…have you ever heard of the words “star quality”?
Is it the same as talent?
It is rarer.
— Terry Prachett, Maskerade
Is there a movie that’s better-known for one scene (and necessarily remembered for anything else) than Gentlemen Prefer Blondes? Decades ago, I went to a traveling exhibition on diamonds at the Natural History Museum, and “Diamonds Are a Girl’s Best Friend” was playing on a loop in one room (just before the end, where you could watch a diamond cutter at work). Madonna stole the look and much of the choreography for one of her most iconic videos, “Material Girl.” That pink dress with its big bow still looks timeless, and Marilyn Monroe still magnetic. “Diamonds Are a Girl’s Best Friend” deserves its immortality.
So, though, does Gentlemen Prefer Blondes. Based on a hit musical that was based on a bestselling novel, directed by legend Howard Hawks, it’s a battle-of-the-sexes comedy, a romance, a musical, and at its heart a completely sincere ode to female friendship.
Marilyn and the then-better known Jane Russell star as best friends and showgirls Lorelei Lee and Dorothy Shaw. Lorelei is optimistic, sweet, a little ditzy; Dorothy is down-to-earth and no-nonsense. But Lorelei is smarter than she lets on (for those of you old enough to remember WKRP in Cincinnati, that show’s Jennifer owes a lot to Lorelei), and Dorothy has a big, generous heart. This is a classic buddy comedy, but the movie doesn’t lean on cliches to make the plot or comedy work. It doesn’t need to. Instead, there are two women defying expectations about what women want, saving the day and looking out for each other, and having a ball in the process.
The plot is reasonably straightforward: Monroe’s engaged to a rich man, the rich man’s dad doesn’t trust her and hires a private investigator, Russell falls for the PI, there are a few flirtations and a man who can’t be trusted, but it all turns out okay. The pleasures are the bright tone, the jokes (Russell’s “Anyone Here for Love”, where she tries to flirt with a score of indifferent Olympic athletes, is full of them), the camaraderie that lets us believe that these two very different women are the best of friends. It’s the same generous spirit that made female friendship shows like The Golden Girls such pleasures, and makes the viewer wish they could sit down with Lorelei and Dorothy for a cup of coffee and a lot of gossip.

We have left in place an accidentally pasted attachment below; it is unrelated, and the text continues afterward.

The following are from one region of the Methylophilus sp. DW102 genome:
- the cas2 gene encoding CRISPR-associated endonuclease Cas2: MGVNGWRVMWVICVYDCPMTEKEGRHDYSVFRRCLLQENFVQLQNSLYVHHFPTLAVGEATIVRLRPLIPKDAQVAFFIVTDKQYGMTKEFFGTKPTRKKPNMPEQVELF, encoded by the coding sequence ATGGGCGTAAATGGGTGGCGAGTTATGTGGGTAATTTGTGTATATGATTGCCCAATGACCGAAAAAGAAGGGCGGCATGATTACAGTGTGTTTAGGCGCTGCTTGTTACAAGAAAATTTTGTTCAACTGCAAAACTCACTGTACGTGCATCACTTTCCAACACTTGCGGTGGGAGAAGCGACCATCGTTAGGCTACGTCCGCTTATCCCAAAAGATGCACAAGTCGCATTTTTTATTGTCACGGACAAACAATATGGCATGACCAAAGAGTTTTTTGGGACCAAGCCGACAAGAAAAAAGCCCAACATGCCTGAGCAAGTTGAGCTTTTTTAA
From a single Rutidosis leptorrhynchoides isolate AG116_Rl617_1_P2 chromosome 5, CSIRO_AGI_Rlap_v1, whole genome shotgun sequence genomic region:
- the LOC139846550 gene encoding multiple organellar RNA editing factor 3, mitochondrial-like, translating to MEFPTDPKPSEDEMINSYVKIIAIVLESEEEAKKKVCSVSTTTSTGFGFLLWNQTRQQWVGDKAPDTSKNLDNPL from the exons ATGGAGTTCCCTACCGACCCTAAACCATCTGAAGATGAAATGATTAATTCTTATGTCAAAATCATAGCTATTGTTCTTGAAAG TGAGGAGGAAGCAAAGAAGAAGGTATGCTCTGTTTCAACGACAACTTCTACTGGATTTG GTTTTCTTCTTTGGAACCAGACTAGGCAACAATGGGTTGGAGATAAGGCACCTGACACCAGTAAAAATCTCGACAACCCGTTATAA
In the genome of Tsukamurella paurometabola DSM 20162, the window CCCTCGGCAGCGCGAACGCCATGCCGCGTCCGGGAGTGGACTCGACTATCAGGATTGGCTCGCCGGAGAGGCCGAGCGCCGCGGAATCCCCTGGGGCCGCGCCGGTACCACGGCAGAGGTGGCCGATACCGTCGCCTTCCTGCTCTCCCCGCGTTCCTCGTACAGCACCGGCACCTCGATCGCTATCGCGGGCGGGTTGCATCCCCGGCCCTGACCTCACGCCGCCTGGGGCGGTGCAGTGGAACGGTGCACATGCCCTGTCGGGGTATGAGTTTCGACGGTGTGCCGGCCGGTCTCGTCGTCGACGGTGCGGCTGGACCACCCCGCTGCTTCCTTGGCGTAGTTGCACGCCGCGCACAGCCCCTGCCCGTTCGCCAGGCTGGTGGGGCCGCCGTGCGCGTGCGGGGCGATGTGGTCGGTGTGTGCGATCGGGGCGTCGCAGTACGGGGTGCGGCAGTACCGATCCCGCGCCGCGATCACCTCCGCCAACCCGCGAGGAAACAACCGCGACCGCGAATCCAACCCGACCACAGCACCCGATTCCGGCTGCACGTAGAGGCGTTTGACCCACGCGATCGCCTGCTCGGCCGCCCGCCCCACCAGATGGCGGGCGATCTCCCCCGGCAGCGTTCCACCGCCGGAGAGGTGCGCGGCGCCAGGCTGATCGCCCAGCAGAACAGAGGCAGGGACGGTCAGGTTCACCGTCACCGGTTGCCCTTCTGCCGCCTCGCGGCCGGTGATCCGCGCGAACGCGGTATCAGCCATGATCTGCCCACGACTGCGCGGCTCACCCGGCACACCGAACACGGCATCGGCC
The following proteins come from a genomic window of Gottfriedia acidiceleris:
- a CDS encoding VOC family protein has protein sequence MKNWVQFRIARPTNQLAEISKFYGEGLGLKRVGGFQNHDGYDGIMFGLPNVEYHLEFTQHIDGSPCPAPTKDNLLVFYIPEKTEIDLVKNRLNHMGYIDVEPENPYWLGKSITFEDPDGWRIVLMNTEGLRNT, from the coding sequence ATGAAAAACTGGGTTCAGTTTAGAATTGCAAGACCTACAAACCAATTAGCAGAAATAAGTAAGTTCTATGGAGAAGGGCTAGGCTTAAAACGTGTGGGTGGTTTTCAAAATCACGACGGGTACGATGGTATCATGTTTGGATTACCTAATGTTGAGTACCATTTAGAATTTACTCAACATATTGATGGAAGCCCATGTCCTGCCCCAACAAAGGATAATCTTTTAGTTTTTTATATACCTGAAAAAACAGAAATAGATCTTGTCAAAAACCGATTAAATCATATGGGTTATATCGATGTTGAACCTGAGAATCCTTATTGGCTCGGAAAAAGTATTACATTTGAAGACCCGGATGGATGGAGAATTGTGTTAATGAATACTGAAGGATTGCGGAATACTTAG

Russell and Monroe are sometimes dismissed as sex symbols or jokes, or tragedies. It’s true that Marni Nixon dubbed some of Monroe’s high notes in Gentlemen. It’s true that she wasn’t always easy to work with. It’s true that Howard Hughes designed a bra just for Russell and tried to force her into more revealing outfits for the movies he financed, and that both women struggled with substance abuse. But these women are more than any of that, and their talent is undeniable (Russell held her own in Sondheim’s Company in a six-month Broadway run much later in her career), alongside that all-too-rare star quality that made Russell a pinup in World War II and has kept the world obsessed with Monroe’s brilliant smile.
I haven’t said too much about the plot because I want you to discover this movie’s pleasures for yourself; lucky for you, if you’re in the US, the movie is streaming on Hulu right now (and available on most other platforms for about four bucks). Like Marilyn Monroe and Jane Russell, it’s a lot more than it appears to be at first glance…and a hell of a lot of fun.